'Any defendant may, by his written statement filed before the first hearing of the suit or before evidence is recorded on the merits of the claim.....plead that the subject-matter of the suit has not been properly valued or that the fee paid is not sufficient. All questions arising on such pleas shall be heard and decided before evidence is recorded affecting such defendant, on the merits of the claim. If the court decides that the subject-matter of the suit has not been properly valued or that the fee paid is not sufficient, the court shall fix a date before which the plaint shall be amended in accordance with the court's decision and the deficit fee shall be paid......'
3. But this section only enables the defendant to raise a contention as to the proper court-fee payable on a plaint and to assist the court in arriving at a just decision on that question. Our attention has not been invited to any provision of the Madras Court-fees Act or any other statute which enables the defendant to move the High Court in revision against the decision of the court of first instance on the matter of court-fee payable on a plaint. The Act, it is true by s. 19, provides that for the purpose of deciding whether the subject-matter of the suit or other proceedings has been properly valued or whether the fee paid is sufficient, the court may hold such enquiry as it considers proper and issue a commission to any other person directing him to make such local or other investigation as may be necessary and report thereon. The anxiety of the Legislature to collect court-fee due from the litigant is manifest from the detailed provisions made in ch. III of the Act, but those provisions do not arm the defendant with a weapon of technicality to obstruct the progress of the suit by approaching the High Court in revision, against an order determining the court-fee payable. In our view, the High Court grievously erred in entertaining revision applications on questions of court-fee at the instance of the defendant, when no question of jurisdiction was involved.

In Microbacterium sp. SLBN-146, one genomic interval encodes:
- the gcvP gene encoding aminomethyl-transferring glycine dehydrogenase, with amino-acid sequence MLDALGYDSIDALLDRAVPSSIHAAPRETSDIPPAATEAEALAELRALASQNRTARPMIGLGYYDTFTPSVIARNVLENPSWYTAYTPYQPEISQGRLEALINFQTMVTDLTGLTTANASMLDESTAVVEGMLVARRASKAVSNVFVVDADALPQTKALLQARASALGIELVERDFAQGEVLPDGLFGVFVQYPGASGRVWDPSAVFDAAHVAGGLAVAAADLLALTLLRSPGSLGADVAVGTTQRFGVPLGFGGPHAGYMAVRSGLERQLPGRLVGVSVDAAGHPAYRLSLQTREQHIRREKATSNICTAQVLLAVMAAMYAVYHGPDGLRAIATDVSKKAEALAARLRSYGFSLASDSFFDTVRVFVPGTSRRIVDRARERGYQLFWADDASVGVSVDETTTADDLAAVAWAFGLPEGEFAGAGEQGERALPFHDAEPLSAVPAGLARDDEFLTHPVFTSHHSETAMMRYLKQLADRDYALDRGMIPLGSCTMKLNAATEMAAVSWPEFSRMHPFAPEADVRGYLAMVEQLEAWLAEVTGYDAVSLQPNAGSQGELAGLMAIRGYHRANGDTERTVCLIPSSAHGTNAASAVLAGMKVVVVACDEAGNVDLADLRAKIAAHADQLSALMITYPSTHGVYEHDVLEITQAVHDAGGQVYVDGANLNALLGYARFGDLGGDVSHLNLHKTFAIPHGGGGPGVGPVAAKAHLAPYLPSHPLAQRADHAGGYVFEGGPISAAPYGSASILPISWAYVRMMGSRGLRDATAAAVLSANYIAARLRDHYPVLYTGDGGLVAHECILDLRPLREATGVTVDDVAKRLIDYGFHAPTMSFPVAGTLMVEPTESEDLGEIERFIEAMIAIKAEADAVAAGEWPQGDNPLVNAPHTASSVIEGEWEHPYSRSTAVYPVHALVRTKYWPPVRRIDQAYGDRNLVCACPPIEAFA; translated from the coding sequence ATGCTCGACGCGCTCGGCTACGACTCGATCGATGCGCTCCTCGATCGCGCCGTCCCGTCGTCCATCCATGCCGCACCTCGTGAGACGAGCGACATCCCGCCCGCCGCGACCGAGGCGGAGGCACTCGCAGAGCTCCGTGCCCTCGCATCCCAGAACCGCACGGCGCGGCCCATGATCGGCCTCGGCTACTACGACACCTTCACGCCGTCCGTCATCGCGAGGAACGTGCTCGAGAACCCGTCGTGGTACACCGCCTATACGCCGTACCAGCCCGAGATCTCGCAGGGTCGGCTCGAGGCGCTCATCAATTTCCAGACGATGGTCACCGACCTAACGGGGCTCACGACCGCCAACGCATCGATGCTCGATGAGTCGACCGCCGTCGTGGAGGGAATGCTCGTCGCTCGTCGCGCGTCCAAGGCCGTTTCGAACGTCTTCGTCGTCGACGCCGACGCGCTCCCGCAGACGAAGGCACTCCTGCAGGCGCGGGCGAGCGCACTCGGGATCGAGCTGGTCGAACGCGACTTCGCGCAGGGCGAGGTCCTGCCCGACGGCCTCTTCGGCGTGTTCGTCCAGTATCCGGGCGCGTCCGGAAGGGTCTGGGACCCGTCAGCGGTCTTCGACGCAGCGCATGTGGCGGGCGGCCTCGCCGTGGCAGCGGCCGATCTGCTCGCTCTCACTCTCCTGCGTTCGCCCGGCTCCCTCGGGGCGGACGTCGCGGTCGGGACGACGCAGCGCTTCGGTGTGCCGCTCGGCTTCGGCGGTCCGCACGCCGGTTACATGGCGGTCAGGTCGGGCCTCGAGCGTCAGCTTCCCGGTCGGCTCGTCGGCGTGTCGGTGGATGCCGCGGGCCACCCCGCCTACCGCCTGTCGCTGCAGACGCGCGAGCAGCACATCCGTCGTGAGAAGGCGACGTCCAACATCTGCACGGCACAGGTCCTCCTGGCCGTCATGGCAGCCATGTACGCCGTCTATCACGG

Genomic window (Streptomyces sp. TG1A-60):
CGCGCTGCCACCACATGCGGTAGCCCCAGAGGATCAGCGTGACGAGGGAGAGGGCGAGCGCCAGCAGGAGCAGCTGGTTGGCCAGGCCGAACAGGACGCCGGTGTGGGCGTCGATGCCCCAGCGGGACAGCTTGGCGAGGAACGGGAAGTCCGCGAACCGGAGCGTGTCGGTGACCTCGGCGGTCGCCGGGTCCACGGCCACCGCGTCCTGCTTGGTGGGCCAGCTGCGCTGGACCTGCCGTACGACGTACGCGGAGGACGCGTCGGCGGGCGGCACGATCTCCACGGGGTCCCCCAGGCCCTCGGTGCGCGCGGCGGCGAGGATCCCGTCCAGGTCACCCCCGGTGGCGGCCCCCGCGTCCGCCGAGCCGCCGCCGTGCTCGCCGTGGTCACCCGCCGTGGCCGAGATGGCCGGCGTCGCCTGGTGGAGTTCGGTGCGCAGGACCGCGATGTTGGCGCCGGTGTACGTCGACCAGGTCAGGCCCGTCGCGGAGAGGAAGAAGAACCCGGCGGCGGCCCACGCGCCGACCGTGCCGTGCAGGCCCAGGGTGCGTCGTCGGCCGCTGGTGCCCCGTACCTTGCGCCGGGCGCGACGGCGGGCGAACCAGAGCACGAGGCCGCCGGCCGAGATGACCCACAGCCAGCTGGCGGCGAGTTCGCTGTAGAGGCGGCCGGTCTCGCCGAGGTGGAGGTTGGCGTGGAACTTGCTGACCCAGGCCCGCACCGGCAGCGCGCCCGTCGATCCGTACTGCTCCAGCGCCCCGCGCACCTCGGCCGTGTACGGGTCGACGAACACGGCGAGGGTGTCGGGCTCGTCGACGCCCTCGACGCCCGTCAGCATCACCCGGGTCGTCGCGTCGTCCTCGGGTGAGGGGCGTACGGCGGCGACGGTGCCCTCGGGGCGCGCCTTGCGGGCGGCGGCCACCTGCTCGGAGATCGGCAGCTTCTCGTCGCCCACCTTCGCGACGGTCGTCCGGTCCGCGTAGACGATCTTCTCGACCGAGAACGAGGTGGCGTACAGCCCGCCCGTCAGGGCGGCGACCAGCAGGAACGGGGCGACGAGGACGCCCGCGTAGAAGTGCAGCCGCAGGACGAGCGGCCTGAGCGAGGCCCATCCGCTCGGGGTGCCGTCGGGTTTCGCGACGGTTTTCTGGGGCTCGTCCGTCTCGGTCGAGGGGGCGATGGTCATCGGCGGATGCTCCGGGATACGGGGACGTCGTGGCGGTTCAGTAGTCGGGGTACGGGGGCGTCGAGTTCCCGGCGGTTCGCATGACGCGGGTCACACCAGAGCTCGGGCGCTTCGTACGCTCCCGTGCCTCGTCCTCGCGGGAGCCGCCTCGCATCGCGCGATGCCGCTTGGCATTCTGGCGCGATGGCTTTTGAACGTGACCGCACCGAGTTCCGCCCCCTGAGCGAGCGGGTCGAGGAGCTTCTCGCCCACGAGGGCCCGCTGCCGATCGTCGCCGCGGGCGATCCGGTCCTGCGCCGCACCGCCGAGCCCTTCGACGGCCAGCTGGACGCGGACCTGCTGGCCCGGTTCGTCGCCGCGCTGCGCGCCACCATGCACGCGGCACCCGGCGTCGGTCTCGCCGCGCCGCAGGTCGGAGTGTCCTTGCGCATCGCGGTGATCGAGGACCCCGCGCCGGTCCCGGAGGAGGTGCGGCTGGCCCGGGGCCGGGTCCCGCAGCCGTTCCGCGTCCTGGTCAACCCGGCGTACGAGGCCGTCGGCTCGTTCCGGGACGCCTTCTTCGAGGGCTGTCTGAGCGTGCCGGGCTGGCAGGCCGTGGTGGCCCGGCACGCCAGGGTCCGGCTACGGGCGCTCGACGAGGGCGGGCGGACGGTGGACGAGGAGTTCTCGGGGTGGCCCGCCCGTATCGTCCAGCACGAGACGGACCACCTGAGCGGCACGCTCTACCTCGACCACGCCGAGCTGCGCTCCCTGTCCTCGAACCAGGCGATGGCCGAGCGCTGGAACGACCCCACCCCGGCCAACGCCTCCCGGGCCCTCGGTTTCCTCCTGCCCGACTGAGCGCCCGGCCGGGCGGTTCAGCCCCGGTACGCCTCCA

4. The appeal therefore fails and is dismissed with costs.
5. Appeal dismissed.